I am a huge fan of homeschooling. Humongous, really. I love homeschooling, despite the hardness of it, the humor poked at it, and the heavy work load.
And I have plenty of reasons why I homeschool. And why I don’t do public school. And even more benefits for homeschooling.
Still, do I think everyone should homeschool? No. I don’t.
I had a reader ask an heartfelt and somewhat controversial question on the Facebook page. She wanted me to address it here: Do you think it’s ever ok to quit homeschooling? Yes. And no. So… here are my thoughts on this question (not to be confused with the question “should you homeschool or not”, which is a different question), as I finish my sixteenth formal year of homeschooling.
Is it ever ok to quit homeschooling?
YES: short answer
If your reasons for homeschooling no longer exist, if your child has changed to the extent that homeschooling is no longer safe for one or both of you, if your child has changed to the point that he or she will not mind you and is of the size and strength to assert himself in a way that takes training in obedience off the table, if your spouse has died or left you and you do not have the financial resources to both provide and homeschool your children, if your health has deteriorated to the point where you can not physically do the tasks necessary, if your husband insists that you do, if your child has developed some special needs that you are not able to meet nor learn how to meet, or if your mental state has you in acute and intense counseling for drastic emotional problems and you can not gather or hire help, then quitting homeschooling, for short or long term, makes sense
NO: short answer
If your reasons for homeschooling are still intact and none of the other reasons listed above fit the bill, then I say it’s not appropriate to quit.
YES: long answer
If your reasons for homeschooling no longer exist, then it makes sense that you would quit. Realizing this could be rather eye opening and helpful. This could mean that priorities have shifted, goals have been met, philosophy has changed, or other similar ways reasons disappear.
The other causes I gave in the simple answer for ceasing to homeschool are pretty severe. Have I ever seen the above reasons affect a family? Yes, yes, I have. And the judgement against that family for not continuing to homeschool was shocking to me.
No matter the reasons for us homeschooling, no matter how committed we are to the idea, we are not the only ones involved, as parents.
There are students. And they affect the situation and climate in the home. Greatly.
There are expenses. And they affect the situation and checking account in the home. Greatly.
To stand on a line so stubbornly that we refuse to see reasons that could change that line for others, is to either make the line an idol or to make oneself unmerciful. Neither are God honoring.
Homeschooling is wonderful. It is a gift we have in this country and I pray that it is always available, legally. It is not always an option for a family, though. Of course, I wish that was the case.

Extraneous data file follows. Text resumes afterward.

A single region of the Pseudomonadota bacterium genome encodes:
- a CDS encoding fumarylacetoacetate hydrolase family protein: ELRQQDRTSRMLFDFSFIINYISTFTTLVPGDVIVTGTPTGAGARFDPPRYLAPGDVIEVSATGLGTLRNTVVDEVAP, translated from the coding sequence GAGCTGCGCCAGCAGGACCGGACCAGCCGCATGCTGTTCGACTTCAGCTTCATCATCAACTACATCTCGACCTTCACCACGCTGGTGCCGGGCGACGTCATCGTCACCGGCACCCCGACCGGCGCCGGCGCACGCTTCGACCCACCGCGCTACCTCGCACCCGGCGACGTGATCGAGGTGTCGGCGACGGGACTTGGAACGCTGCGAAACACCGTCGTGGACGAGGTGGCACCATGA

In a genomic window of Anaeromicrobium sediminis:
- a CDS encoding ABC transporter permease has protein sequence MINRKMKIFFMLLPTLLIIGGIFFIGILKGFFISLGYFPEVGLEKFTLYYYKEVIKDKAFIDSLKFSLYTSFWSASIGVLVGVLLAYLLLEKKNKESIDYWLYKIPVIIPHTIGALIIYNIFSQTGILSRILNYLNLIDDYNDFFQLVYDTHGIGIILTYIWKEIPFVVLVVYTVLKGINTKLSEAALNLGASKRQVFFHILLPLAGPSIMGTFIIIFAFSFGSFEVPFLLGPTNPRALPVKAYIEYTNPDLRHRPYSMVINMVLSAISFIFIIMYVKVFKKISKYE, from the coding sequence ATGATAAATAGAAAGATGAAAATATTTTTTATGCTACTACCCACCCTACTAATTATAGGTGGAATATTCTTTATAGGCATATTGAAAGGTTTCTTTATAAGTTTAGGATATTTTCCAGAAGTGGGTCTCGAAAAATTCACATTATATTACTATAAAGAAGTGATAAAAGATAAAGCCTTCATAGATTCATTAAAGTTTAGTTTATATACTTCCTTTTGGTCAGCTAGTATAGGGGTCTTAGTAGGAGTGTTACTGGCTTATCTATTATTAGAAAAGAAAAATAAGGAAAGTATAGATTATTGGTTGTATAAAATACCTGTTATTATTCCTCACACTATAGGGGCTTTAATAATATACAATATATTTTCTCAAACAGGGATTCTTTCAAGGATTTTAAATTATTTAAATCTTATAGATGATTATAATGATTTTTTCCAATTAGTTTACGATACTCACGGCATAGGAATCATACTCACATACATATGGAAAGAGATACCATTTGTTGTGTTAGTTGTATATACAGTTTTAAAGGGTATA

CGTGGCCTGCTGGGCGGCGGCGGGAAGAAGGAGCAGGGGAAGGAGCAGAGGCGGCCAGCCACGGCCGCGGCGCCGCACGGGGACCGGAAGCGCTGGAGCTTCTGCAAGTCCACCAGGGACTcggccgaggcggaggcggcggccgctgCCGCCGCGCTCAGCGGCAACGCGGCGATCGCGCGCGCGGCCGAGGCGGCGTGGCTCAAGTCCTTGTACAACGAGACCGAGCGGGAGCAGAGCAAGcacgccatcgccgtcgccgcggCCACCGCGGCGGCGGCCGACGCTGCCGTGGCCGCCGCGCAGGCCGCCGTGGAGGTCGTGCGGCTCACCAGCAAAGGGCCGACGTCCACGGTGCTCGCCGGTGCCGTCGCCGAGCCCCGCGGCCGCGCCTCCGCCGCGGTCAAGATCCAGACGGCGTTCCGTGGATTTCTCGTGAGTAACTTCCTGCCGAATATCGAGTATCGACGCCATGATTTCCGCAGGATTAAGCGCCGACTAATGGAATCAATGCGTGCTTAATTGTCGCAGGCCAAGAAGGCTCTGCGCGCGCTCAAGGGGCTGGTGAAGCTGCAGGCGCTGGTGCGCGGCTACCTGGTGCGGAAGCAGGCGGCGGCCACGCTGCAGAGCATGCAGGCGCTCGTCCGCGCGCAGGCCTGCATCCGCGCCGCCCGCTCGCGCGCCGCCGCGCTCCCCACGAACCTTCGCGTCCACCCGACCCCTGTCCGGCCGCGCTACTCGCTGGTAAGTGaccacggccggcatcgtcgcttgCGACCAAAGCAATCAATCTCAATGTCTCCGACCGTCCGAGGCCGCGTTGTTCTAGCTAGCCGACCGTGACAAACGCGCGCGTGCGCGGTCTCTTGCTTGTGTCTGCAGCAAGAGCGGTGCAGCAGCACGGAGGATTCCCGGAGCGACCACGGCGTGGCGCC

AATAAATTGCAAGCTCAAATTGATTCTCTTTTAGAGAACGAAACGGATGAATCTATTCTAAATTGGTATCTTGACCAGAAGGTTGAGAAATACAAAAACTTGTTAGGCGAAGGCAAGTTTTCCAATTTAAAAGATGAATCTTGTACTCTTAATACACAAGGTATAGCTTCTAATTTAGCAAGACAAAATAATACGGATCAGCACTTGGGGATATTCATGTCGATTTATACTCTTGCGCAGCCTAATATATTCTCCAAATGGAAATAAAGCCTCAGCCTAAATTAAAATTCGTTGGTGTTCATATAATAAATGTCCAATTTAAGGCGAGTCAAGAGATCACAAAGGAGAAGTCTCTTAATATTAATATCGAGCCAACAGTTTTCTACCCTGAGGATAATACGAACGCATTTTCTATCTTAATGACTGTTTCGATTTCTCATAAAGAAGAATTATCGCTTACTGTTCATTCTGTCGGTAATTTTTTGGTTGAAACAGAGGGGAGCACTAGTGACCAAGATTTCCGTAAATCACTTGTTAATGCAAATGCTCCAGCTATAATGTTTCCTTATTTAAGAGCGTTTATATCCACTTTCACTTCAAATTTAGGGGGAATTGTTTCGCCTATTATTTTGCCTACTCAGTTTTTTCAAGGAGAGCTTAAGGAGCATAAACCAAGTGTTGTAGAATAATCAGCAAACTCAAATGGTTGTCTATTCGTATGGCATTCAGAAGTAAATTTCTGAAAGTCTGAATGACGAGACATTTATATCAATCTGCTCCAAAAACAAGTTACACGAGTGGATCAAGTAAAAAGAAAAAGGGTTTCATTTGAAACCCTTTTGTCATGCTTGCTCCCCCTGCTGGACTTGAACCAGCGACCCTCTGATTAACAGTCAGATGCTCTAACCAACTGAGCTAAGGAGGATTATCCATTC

But wishing something were true, doesn’t make it so. Nor does believing it is it the ideal.
If you are one of the mamas who has had drastic changes to her life, to her children, and/ or to her finances, making it impossible or unwise to homeschool, accept my cyber hug. And encouragement that you must do what you must to do make yourself, your children, and your home safe and viable.
May God give you wisdom, strength, perseverance, finances, and support as you navigate the new route on which God has taken you.
NO: long answer
If your reasons are intact and nothing drastic has changed, then I lovingly say that you need to not quit. Yes, it may be difficult in a major way for many reasons. Yes, you may need to make some big changes. What could those be?
- letting go of idealistic goals
- remembering that your family isn’t supposed to do things just like others
- changing curriculum overall or in specific subjects
- asking a godly mentor to help you in child training if that is the problem
- making a routine plan that is realistic and hold yourself accountable to it
- releasing outside commitments so you can focus on this “job” (and it is a job, don’t let anyone tell you differently)
- reevaluating financial expenses, including downsizing in major ways (vehicles and/or house)
- taking your expectations for your child to the Lord for evaluation
- considering some outside help of some kind (including online classes, a tutor, community class, etc)
- consultation for learning disabilities for your child and advice on how to handle them
- thinking outside the box (a son taking outdoor living life skills classes, for example)
- being honest with a trusted friend who can help you figure out how to sort out the situation
Quitting anything should be not be taken lightly, but quitting a lifestyle that is usually connected to educational, spiritual, and familial philosophies for sure should be taken seriously.
We always need to consider our heart attitude for quitting something. Always. Homeschooling is no different.
Does that mean we never quit? No, it doesn’t. It just means it must be done for only the right reasons.
What reasons would you add to the yes list?